Book review: Debut novel 'Good Karma' is witty, fast-paced
Shortly after she arrived with her husband Bill Kelly, a Lee native, the store was flooded with Berkshire people very eager to get their copy of the book.
It is no wonder why. "Good Karma" is witty and original, demonstrating Kelly's novel-writing ability, representing major issues confronting older people who may be retiring, commencing new lives and, perhaps, even moving away. In her "A Note from the Author" section at the end of the book, Kelly writes, "Contrary to what I expected, retirement (at least for us) wasn't relaxing into an armchair of late middle age ..." In fact, this story takes flight with just how much more adventure there really is in the transition.
In this fast-paced debut novel, she has expertly strung it all together into chapters of sparkling character development and uncannily accurate and entertaining dialogue. These characters are quirky, lovable and also excellent representations of who we all may be or people we will meet in the unpredictable and eclectic world of retirement.
The main character, Catherine, has lived a successful life with her husband, Ralph, in New Jersey for 40 years, and when it comes time for retirement, they begin the odyssey of their lives by moving to a gated community off the coast of Savannah, Ga., called Seven Oaks. The exhaustive, and so wonderfully portrayed, search for just the right home at the beginning of the novel is hilarious. In fact, as we hone in on where the characters are headed, we meet all the colorful people who become part of Catherine and Ralph's "karma." In the later stages of retirement home searching, when Catherine's beloved Boston terrier, Karma, pees at the gate of Seven Oaks community, we get the picture. At that point, we are already hooked on the powerfully building drama around Ralph's inexplicable fascination with their real estate agent, Audrey Cunningham, whose diabolical character is exquisitely spun, and the otherworldly pop-up character Amity, who appears like a kooky footnote to this already heady life transition experience, when Catherine discovers her hiding in a closet of one of the houses they are considering. Amity "visits" houses for sale to "live other people's lives."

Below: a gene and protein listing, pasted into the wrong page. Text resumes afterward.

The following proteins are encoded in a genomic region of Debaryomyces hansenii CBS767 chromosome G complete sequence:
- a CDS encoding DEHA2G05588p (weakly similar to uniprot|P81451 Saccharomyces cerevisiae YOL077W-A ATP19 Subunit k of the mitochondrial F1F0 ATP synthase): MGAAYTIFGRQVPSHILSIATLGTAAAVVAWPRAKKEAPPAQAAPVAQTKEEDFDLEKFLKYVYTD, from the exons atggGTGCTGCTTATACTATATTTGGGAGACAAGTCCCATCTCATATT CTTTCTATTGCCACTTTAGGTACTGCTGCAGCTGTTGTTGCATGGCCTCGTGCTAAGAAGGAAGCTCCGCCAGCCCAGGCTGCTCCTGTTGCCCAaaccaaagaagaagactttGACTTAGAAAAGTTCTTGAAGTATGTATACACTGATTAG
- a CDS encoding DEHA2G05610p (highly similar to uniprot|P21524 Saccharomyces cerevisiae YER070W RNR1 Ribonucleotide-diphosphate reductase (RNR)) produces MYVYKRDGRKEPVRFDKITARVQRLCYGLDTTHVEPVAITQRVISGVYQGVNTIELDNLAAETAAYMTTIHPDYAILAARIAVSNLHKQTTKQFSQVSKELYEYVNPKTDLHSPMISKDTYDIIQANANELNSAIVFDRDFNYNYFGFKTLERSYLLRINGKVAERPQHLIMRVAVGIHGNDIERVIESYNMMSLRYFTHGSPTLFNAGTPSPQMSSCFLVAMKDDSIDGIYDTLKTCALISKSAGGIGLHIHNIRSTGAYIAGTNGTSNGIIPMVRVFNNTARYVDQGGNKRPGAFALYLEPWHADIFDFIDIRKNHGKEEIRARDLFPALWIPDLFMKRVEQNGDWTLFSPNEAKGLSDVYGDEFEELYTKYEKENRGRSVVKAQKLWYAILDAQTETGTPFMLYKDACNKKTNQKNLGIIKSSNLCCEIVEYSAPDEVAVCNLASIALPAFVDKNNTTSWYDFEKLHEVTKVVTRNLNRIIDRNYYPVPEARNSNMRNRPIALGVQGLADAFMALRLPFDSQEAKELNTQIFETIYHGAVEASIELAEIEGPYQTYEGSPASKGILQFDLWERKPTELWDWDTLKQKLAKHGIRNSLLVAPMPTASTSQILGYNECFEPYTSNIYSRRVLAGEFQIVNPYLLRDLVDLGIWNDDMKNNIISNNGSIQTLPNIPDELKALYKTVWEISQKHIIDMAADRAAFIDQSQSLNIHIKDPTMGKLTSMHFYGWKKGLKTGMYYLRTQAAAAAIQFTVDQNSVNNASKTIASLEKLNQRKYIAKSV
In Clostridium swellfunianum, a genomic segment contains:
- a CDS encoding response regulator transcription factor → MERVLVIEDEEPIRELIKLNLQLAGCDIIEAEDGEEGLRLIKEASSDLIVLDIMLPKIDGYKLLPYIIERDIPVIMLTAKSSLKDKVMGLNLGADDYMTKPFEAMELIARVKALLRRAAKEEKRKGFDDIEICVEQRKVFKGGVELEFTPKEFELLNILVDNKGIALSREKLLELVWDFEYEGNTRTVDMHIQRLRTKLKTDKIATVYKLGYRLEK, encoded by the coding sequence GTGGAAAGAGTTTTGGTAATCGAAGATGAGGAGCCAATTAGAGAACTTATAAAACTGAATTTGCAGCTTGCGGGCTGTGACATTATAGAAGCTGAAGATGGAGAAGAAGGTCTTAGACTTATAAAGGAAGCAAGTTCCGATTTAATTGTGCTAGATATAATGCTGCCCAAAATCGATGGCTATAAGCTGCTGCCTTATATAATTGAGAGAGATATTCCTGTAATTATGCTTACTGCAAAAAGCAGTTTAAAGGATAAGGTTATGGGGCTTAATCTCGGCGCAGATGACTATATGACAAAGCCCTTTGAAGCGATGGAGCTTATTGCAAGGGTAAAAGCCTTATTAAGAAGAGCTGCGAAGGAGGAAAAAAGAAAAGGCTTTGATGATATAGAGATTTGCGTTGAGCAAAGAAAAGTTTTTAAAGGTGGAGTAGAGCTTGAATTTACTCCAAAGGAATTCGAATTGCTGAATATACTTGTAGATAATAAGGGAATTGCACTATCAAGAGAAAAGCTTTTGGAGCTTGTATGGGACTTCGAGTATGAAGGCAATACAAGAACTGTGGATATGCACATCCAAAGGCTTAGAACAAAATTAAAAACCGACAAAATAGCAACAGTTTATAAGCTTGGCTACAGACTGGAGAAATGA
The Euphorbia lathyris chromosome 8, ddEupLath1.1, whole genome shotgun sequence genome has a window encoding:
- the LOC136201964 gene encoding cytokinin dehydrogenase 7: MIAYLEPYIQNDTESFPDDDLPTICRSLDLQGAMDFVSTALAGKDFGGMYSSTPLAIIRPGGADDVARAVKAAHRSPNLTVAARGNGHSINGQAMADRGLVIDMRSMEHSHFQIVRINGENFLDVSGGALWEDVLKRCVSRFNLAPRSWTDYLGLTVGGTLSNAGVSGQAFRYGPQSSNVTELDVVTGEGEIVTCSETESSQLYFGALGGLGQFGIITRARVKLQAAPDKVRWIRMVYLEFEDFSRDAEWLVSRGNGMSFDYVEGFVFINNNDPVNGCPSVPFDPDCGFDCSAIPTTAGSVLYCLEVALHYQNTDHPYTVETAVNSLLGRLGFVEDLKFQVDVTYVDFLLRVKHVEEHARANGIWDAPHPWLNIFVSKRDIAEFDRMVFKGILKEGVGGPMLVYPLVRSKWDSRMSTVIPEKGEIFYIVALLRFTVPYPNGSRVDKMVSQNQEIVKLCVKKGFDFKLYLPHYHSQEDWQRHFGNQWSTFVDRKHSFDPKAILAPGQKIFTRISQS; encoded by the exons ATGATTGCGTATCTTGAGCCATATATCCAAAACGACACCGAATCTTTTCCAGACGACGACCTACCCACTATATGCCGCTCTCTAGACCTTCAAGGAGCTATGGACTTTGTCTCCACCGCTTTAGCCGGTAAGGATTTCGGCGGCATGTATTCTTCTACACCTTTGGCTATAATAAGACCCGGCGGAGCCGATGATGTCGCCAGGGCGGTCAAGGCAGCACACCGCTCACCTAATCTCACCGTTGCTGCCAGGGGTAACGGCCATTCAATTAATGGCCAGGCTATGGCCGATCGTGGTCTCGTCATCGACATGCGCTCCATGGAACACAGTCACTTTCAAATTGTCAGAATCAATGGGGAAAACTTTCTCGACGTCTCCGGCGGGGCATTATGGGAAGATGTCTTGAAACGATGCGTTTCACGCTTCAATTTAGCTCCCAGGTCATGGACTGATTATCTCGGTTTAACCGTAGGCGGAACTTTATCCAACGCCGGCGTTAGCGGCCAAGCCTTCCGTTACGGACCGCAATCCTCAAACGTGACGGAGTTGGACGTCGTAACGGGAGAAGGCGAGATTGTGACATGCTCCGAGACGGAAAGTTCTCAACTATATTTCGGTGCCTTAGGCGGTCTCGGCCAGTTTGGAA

Another character Catherine becomes involved with is Ida Blue, the pet psychic, who creates mischief of her own. But the richest character in Catherine's story is Fred Wolfe, a study in grief and angst, who owns a Great Dane called Sequoia. The dogs are always a huge relief from the humans in this story as they seem to nonchalantly bring the right magic when needed.
In her author's note, Kelly describes karma as, "unexpected gifts the universe delivers when someone is good and ready." This novel brings retirement to a new level of excitement and fun where characters suddenly "get out of their life a bit," as Amity puts it. The action-packed finale will have you out of the chair and cheering.
Colin Harrington is the events manager at The Bookstore & Get Lit Wine Bar in Lenox. He welcomes reader comments at email@example.com.
By Christina Kelly
Publisher: HarperCollins Publishers
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